As I write this editorial, I’m in Calgary to deliver a teachers’ convention session on politics and the teaching profession.
While I’m a born and bred Edmontonian, I have strong roots in Calgary — my dad and a large portion of my extended family are from the Calgary area. I love Calgary but, as an Edmontonian, I love making fun of Calgarians.
I know I probably shouldn’t alienate such a large share of my readership, but sometimes it’s just too irresistible.
What’s the difference between a smart Calgarian and a unicorn? Nothing. They’re both fictional.
What do you call 32 Calgarians in the same room? A full set of teeth.
I’m sorry. Too soon?
OK, I’ll lay off on making fun of Calgarians’ dental hygiene; I can see why they’re sensitive lately. The news on the radio as I drove to Calgary discussed a new University of Calgary study that showed that, since 2011, when Calgary stopped adding fluoride to its water supply, tooth decay has increased in Calgary children at a higher rate than in Edmonton children.
I’m intrigued by the original decision of Calgary’s city council to stop fluoridation, the theoretical underpinnings that drove it, and the lessons that can be applied to education.
Without getting into the full pros and cons of the debate, I think it is valuable to note that the American Dental Association and the American Academy of Pediatrics support and advocate for fluoridation. In the meantime, websites like fluoridealert.org and nofluoride.com present the case against fluoridation.
In the 1940s and ’50s, fluoridation was viewed by some as part of a communist conspiracy to indoctrinate children. These theories would often include and undermine mass vaccination programs and socialized health care at the same time.
More recently, the argument has rested less on the notion of a conspiracy theory but, rather, has evolved into one of individual liberty versus common good. While the 2011 decision of Calgary’s city council was sold on cost savings, I’m doubtful that the $7 saved by each Calgarian overrides the underlying motivation of individual liberty.
The basic premise is this: the government should not be allowed to subject me to involuntary additives in the water supply. This is a spurious argument given that the government adds other chemicals, like chlorine, to the water to ensure that it’s safe to drink.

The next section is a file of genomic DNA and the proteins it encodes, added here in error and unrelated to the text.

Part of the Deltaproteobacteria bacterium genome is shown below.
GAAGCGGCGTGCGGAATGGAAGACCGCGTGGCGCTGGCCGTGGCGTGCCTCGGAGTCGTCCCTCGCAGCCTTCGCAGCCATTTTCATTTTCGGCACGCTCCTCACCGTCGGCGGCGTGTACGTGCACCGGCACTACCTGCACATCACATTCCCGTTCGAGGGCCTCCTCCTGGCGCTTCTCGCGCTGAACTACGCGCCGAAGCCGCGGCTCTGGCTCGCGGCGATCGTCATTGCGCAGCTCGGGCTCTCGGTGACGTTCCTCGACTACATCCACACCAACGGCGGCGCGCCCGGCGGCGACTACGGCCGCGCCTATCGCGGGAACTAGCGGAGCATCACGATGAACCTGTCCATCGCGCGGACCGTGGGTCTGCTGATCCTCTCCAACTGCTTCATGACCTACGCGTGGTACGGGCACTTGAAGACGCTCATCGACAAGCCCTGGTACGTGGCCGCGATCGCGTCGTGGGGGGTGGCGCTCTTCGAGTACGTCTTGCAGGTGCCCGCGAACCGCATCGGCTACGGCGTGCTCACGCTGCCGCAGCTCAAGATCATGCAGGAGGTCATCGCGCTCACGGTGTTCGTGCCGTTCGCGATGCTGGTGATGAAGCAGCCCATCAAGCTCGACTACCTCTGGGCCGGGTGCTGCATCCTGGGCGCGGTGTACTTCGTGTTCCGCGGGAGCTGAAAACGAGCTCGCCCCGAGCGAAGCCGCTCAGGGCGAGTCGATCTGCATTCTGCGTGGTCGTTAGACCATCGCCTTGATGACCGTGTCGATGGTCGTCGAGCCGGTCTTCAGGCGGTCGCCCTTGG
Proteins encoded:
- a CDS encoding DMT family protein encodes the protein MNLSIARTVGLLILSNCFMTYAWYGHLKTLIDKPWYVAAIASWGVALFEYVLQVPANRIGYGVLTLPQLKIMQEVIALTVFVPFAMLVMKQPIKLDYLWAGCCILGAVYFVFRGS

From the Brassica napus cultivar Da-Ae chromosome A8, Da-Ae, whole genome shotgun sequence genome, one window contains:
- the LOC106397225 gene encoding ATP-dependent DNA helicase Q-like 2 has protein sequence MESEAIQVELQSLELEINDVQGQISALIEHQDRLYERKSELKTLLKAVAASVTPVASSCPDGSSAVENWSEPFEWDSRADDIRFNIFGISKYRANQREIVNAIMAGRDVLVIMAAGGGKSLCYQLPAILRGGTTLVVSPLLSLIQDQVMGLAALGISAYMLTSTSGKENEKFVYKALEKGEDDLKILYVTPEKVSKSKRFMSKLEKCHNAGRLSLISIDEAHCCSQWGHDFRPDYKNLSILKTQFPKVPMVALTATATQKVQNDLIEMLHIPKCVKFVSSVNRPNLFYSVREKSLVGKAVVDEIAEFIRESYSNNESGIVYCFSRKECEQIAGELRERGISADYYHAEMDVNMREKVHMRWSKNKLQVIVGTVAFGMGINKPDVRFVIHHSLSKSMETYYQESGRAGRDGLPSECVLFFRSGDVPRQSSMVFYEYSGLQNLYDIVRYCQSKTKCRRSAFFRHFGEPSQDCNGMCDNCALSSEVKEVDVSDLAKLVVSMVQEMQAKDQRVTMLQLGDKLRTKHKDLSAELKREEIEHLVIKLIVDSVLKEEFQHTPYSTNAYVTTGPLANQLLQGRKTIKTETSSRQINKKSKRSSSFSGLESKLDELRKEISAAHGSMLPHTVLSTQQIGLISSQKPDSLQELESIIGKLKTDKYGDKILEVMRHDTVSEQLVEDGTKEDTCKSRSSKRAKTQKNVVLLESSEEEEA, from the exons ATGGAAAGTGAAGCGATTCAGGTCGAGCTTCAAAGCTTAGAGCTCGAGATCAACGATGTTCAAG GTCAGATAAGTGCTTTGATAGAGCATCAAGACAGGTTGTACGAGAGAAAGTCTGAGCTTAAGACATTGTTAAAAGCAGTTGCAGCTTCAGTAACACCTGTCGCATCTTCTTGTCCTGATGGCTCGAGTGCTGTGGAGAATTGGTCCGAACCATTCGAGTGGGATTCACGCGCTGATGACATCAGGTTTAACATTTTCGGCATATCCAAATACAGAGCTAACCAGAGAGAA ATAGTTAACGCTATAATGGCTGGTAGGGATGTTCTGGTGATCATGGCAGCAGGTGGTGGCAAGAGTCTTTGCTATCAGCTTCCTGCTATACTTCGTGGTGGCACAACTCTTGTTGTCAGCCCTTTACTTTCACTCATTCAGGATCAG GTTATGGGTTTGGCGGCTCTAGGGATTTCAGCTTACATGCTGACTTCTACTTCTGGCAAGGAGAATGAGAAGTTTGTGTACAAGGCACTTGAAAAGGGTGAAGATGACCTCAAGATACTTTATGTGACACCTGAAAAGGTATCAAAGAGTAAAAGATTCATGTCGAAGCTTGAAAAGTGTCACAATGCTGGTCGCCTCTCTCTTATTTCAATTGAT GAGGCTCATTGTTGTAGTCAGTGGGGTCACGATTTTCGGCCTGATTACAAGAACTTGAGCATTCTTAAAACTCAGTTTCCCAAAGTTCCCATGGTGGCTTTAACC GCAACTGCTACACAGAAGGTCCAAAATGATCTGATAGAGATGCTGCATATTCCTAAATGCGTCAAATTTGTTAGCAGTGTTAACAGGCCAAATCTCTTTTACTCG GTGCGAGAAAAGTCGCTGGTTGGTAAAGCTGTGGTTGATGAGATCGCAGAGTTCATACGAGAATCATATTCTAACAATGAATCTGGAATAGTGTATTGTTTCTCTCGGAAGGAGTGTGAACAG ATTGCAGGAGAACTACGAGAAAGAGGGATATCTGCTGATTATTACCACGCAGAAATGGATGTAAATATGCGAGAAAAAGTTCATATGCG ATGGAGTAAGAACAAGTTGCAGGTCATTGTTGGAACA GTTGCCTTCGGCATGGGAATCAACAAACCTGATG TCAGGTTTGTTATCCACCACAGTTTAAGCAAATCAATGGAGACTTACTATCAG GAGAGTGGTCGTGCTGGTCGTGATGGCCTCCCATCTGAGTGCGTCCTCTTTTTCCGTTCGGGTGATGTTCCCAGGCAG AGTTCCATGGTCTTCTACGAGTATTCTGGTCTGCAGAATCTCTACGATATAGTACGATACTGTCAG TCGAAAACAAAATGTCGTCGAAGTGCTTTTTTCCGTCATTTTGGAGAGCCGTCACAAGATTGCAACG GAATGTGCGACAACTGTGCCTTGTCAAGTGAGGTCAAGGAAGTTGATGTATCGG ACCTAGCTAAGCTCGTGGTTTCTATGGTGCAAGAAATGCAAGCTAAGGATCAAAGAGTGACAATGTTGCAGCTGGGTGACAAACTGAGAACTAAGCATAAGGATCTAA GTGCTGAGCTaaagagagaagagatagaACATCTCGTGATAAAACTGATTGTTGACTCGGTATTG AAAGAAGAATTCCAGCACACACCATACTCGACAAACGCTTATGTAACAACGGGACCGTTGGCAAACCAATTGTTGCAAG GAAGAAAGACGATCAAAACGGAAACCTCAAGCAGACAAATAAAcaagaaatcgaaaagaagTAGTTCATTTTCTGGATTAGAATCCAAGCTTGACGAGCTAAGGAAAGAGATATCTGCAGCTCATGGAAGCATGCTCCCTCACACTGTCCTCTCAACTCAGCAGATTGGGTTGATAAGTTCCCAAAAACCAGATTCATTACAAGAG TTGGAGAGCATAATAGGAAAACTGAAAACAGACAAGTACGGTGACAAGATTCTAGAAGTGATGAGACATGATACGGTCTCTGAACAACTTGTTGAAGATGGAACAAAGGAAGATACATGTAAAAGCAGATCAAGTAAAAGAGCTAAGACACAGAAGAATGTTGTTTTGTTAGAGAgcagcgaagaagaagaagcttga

And here is where it relates to education. This notion of individual liberty versus common good is often a source of tension in the education sector, so much so that it is the crux of my teachers’ convention presentation on politics and the teaching profession.
The notion of individual liberty drives the “choice” movement in education, which is often used to argue for the support of alternative models like home schooling, private schools and charter schools. Choice is a useful frame in which to promote these models, since it is difficult to argue against.
I believe, however, that choice is used as a smokescreen to undermine public education based on the notion that the public system is so flawed that other models of delivery are greatly needed. This is definitely the case with the debate in the United States.
While on the surface, choice is hard to argue against, there are two primary issues with it.
First, choice flourishes at the cost of equity. That is to say, not everyone has the same ability to exercise choice. For instance, people who live in rural areas will never be able to shop between a variety of local schools. Financial means will be a barrier for many to pay tuition or transport their children to far-flung private or charter schools. And restrictive admission requirements mean that some schools of choice will always be reserved for exclusive niche groups.
Second, choice, as a means to exercise individual liberty, does not respond to the common good of an inclusive public education system. Public education is best served by accepting all students, regardless of background, and having them learn together as future citizens in a pluralistic society.
Much like fluoride in water guards against the tooth decay of all children, public education protects against social decay. We should fluoridate water and we should support quality public education.
Editor’s note: Mr. Teghtmeyer is misguided in his unwarranted attacks on Calgarians. I will be having a word with him. ❚
I welcome your comments—contact me at firstname.lastname@example.org.